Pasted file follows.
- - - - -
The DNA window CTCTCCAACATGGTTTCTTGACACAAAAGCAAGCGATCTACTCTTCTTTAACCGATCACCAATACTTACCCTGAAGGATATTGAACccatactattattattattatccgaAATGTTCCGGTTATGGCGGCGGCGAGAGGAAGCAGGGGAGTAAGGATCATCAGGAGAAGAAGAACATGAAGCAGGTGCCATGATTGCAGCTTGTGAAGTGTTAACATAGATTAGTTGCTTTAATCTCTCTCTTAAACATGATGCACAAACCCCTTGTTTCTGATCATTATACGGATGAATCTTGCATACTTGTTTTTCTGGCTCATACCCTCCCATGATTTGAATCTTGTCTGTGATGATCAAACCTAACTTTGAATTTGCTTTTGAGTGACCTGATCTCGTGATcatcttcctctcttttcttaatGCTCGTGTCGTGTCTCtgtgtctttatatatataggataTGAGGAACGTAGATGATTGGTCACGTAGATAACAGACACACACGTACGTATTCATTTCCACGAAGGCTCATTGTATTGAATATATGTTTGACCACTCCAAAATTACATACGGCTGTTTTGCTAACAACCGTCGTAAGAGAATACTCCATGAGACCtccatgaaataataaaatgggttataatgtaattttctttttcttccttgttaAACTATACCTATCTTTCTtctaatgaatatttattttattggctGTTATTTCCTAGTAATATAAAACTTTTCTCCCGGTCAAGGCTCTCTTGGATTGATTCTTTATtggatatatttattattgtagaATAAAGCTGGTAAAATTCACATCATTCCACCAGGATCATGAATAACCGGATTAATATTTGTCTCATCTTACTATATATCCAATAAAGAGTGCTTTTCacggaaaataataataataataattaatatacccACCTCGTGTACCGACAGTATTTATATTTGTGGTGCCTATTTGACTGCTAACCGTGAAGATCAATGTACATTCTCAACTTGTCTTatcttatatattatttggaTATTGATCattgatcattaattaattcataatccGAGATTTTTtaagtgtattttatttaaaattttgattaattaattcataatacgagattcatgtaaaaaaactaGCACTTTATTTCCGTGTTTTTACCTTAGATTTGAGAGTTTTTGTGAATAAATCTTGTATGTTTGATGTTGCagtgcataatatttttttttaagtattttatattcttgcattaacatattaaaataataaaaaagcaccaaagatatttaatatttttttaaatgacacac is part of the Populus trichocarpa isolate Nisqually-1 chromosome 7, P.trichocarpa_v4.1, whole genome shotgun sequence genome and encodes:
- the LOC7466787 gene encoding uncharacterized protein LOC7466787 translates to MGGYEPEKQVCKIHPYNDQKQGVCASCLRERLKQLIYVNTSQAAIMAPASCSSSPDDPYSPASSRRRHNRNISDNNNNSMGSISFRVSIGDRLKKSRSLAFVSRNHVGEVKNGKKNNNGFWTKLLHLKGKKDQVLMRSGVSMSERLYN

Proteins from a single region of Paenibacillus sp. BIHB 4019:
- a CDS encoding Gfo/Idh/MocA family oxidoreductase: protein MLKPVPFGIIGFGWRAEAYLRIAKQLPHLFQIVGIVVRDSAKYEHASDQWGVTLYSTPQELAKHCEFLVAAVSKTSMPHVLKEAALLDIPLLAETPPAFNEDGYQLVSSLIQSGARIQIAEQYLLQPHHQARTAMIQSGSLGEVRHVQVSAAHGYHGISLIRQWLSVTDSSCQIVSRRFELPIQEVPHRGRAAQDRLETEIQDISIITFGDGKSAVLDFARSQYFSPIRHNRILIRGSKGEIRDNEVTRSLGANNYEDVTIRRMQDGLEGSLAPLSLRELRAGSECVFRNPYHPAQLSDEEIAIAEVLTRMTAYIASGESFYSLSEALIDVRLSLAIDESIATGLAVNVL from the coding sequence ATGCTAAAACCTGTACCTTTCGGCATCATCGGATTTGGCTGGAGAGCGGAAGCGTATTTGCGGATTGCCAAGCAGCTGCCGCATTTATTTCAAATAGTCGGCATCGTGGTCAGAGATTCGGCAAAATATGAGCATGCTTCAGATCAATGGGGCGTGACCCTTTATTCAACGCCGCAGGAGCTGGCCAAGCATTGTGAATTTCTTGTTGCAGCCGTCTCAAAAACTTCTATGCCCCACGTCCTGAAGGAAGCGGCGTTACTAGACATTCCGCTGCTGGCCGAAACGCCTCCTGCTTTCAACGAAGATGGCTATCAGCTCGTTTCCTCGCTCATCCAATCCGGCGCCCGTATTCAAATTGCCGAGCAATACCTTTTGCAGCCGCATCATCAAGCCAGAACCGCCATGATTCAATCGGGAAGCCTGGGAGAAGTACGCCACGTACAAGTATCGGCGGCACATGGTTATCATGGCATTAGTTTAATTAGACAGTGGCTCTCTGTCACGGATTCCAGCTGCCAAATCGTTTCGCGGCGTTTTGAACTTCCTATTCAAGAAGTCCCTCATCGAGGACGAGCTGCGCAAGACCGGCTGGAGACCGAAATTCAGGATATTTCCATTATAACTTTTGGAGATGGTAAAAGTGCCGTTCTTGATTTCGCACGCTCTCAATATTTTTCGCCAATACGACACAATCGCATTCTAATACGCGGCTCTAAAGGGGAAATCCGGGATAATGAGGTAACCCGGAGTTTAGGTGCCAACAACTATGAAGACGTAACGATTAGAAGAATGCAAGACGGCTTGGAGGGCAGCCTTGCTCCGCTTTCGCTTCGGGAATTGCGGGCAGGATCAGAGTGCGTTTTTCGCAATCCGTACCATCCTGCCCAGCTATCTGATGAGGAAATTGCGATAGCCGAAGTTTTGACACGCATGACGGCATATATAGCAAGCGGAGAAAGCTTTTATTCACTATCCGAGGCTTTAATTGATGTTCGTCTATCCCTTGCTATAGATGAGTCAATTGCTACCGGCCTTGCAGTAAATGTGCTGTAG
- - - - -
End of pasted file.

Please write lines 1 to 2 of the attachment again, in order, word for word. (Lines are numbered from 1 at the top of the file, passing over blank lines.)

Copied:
The DNA window CTCTCCAACATGGTTTCTTGACACAAAAGCAAGCGATCTACTCTTCTTTAACCGATCACCAATACTTACCCTGAAGGATATTGAACccatactattattattattatccgaAATGTTCCGGTTATGGCGGCGGCGAGAGGAAGCAGGGGAGTAAGGATCATCAGGAGAAGAAGAACATGAAGCAGGTGCCATGATTGCAGCTTGTGAAGTGTTAACATAGATTAGTTGCTTTAATCTCTCTCTTAAACATGATGCACAAACCCCTTGTTTCTGATCATTATACGGATGAATCTTGCATACTTGTTTTTCTGGCTCATACCCTCCCATGATTTGAATCTTGTCTGTGATGATCAAACCTAACTTTGAATTTGCTTTTGAGTGACCTGATCTCGTGATcatcttcctctcttttcttaatGCTCGTGTCGTGTCTCtgtgtctttatatatataggataTGAGGAACGTAGATGATTGGTCACGTAGATAACAGACACACACGTACGTATTCATTTCCACGAAGGCTCATTGTATTGAATATATGTTTGACCACTCCAAAATTACATACGGCTGTTTTGCTAACAACCGTCGTAAGAGAATACTCCATGAGACCtccatgaaataataaaatgggttataatgtaattttctttttcttccttgttaAACTATACCTATCTTTCTtctaatgaatatttattttattggctGTTATTTCCTAGTAATATAAAACTTTTCTCCCGGTCAAGGCTCTCTTGGATTGATTCTTTATtggatatatttattattgtagaATAAAGCTGGTAAAATTCACATCATTCCACCAGGATCATGAATAACCGGATTAATATTTGTCTCATCTTACTATATATCCAATAAAGAGTGCTTTTCacggaaaataataataataataattaatatacccACCTCGTGTACCGACAGTATTTATATTTGTGGTGCCTATTTGACTGCTAACCGTGAAGATCAATGTACATTCTCAACTTGTCTTatcttatatattatttggaTATTGATCattgatcattaattaattcataatccGAGATTTTTtaagtgtattttatttaaaattttgattaattaattcataatacgagattcatgtaaaaaaactaGCACTTTATTTCCGTGTTTTTACCTTAGATTTGAGAGTTTTTGTGAATAAATCTTGTATGTTTGATGTTGCagtgcataatatttttttttaagtattttatattcttgcattaacatattaaaataataaaaaagcaccaaagatatttaatatttttttaaatgacacac is part of the Populus trichocarpa isolate Nisqually-1 chromosome 7, P.trichocarpa_v4.1, whole genome shotgun sequence genome and encodes:
- the LOC7466787 gene encoding uncharacterized protein LOC7466787 translates to MGGYEPEKQVCKIHPYNDQKQGVCASCLRERLKQLIYVNTSQAAIMAPASCSSSPDDPYSPASSRRRHNRNISDNNNNSMGSISFRVSIGDRLKKSRSLAFVSRNHVGEVKNGKKNNNGFWTKLLHLKGKKDQVLMRSGVSMSERLYN